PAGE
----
“No Barekvar! You bastard! Why don’t you try taking me on!” Manor screamed as he pounded his powerful fists against the walls of the cone that held him. Not that his friend and ally could hear him. The cone of silence is a powerful spell, and it had been cast by a powerful hand (if you could call it that).It had been three months since the four old friends has once again taken together and things had been going quite well. Well that is until they fell into the trap of a particularly deranged and sadistic Necromancer. Which is where they currently found themselves.
Barekvar’s hands were bound to the cold marsh earth by ethereal chains that were slowly sapping his strength and his mana, while Lazaraus, King and Manor found themselves entombed inside solid cones, helplessly watching their friend being tormented and drained. “He is strong. I have never seen someone take so much.” said King to himself, racking his brain for a trick or a potion that would free them. The three separated captives seemed not to be of importance to their captor – seemed this wizard was more a fan of those that held in them the essence of the arcane – and the Battlemage was an all-you-can-eat buffet. “Yes Battlemage. Struggle. Struggle and writhe. Feed my hunger.” the villain cackled from under his ebony hood. Barekvar tried to focus his strength on his chains – break their hold and cast a stunning blow – but his mind was flooded with memories and thoughts that jabbed at his heart and dampened his psyche – and no matter how he tried, he couldn’t shake them. “This is no time to fall to pieces old man,” he thought to himself. Was he really going to die enduring such a cliché as his life flashing before his eyes?
Except it wasn’t his whole life, but rather a highlight reel of his most bitter regrets – the screams of the women and children when Warg Riders raided his caravan as a child; the fall of the house Windrunner under the aegis of his bastard Uncle; Kayla… Now, even Barekvar, though he had spent much of the last year stewing in gloom and pain and alcohol, felt something amiss. He strained to open his eyes and face his tormentor. The Necromancer’s face (what one could see of it under the shadow of his hood) was dry and twisted. One hand cradled a tome bound in what was most likely human skin, the other held extended a mangled staff. “It has to be the staff,” he thought to himself, “Whatever enchantments it holds, one is playing with my mind.” But that was about all he could muster before another wave of dread and fear once again washed over him, forcing him further to his knees.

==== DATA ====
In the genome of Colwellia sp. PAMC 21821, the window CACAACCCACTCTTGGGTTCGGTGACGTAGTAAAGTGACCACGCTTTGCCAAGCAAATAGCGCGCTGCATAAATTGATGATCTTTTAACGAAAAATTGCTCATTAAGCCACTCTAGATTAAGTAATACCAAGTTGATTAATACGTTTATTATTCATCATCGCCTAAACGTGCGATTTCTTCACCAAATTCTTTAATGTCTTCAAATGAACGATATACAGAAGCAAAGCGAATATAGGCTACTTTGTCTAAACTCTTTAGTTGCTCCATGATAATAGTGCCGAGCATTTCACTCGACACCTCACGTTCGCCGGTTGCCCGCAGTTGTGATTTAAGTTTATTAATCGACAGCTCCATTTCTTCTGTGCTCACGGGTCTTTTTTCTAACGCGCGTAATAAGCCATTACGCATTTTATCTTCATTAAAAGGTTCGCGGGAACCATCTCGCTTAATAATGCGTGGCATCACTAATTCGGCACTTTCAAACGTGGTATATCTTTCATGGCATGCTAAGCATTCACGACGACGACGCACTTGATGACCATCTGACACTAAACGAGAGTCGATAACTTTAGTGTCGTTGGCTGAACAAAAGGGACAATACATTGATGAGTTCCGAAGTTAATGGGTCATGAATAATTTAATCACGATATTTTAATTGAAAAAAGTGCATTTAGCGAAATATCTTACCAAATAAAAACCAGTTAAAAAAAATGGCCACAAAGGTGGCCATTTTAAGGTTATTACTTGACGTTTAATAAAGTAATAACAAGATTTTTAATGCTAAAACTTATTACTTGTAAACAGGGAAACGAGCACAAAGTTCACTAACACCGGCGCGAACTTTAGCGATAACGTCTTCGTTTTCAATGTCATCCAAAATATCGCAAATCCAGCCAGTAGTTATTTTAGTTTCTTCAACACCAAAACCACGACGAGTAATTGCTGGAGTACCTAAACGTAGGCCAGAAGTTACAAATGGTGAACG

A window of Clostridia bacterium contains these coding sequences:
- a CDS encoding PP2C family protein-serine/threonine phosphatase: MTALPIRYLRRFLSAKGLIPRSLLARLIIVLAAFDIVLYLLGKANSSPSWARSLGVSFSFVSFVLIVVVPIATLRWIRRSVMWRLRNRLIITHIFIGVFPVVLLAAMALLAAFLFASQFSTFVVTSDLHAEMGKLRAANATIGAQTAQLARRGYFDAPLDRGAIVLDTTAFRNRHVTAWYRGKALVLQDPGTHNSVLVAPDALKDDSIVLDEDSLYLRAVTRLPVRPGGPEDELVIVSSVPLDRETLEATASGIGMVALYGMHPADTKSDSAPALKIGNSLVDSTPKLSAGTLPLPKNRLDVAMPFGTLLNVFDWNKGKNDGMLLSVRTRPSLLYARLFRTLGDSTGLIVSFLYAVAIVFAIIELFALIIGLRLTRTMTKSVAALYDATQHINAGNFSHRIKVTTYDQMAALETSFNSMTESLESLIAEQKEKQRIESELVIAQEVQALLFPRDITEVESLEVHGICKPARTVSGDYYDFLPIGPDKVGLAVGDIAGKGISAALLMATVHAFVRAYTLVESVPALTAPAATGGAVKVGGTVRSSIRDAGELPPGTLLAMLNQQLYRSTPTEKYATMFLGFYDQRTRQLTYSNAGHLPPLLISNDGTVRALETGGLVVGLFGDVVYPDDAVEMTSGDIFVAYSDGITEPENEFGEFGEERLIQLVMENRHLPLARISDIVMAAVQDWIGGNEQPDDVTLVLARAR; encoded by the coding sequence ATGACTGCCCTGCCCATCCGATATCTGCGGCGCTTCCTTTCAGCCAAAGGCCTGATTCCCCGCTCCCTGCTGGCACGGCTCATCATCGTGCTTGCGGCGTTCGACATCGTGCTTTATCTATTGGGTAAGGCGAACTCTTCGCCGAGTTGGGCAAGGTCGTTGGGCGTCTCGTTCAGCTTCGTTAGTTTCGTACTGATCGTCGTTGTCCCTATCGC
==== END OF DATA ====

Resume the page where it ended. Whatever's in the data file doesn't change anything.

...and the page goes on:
Now even in a world with magic and demons and necromancers, some things are beyond explanation. While we may have gods and devils to thank for many mercies, some miracles come from a place all together different – from powers the greatest pantheon would be hard pressed to match. Powers that even Barekvar Windrunner, once the most feared and acclaimed Battlemage in the lands of Tiberium, Marek and parts of Scylinthia knew nothing of. Till this day. An unseen warmth pierced the shroud of pain and tears and struck the Battlemage in the center of his mind’s eye. At once he felt it strengthen his right arm, aiding to break the links that held it down; it helped him open his left eye just long enough to take bearing of the necromancer’s perch; and it gave his voice the push to summon an acid arrow that flew true, piercing the night air and striking the necromancer straight through the heart. That’s the funny thing about having your foe tied down to the ground by spirit chains and his voice bound by a spell of paralysis – you tend to let your guard down.
The three newly freed allies leapt to the side of their comrade, who had now collapsed from sheer depletion. “Barekvar!” exclaimed Manor as he cradled his brother, “Are you alright?!” “Here, drink this” said King, thrusting a rather revolting smelling concoction in his face. It was possibly the most disgusting thing Barekvar had tasted since being convinced by a fellow wielder at the Mage Academy to try a Purple Galbeast Pancreas Smoothie. But not by much. “To your feet Windrunner” added the Lady Lazarus in a stern tone, though her eyes betrayed the genuine fright she’d had at the thought of losing one of her oldest and truest friends.
Panting and heaving, the Battlemage slowly struggled to his feet, in no small part thanks to the aid of Manor and King. But his visage would hardly have betrayed just how close he had come to taking his final breath. Any signs of fatigue or dread were hidden behind the smile that was now creeping across his face. “Ha! Look at him. He’s fine, the bastard!” Manor guffawed. “What was that flash?” King questioned, aiming, now that the danger was no longer present, to sate his curiosity as to the inexplicable escape his friend has just made from the clutches of the after life.
Now to his own feet, Barekvar looked to the sky, took a single deep breath and replied, his smile now spread and his eyes teary, “It was her” he said simply, “Kayla. She’s alive.“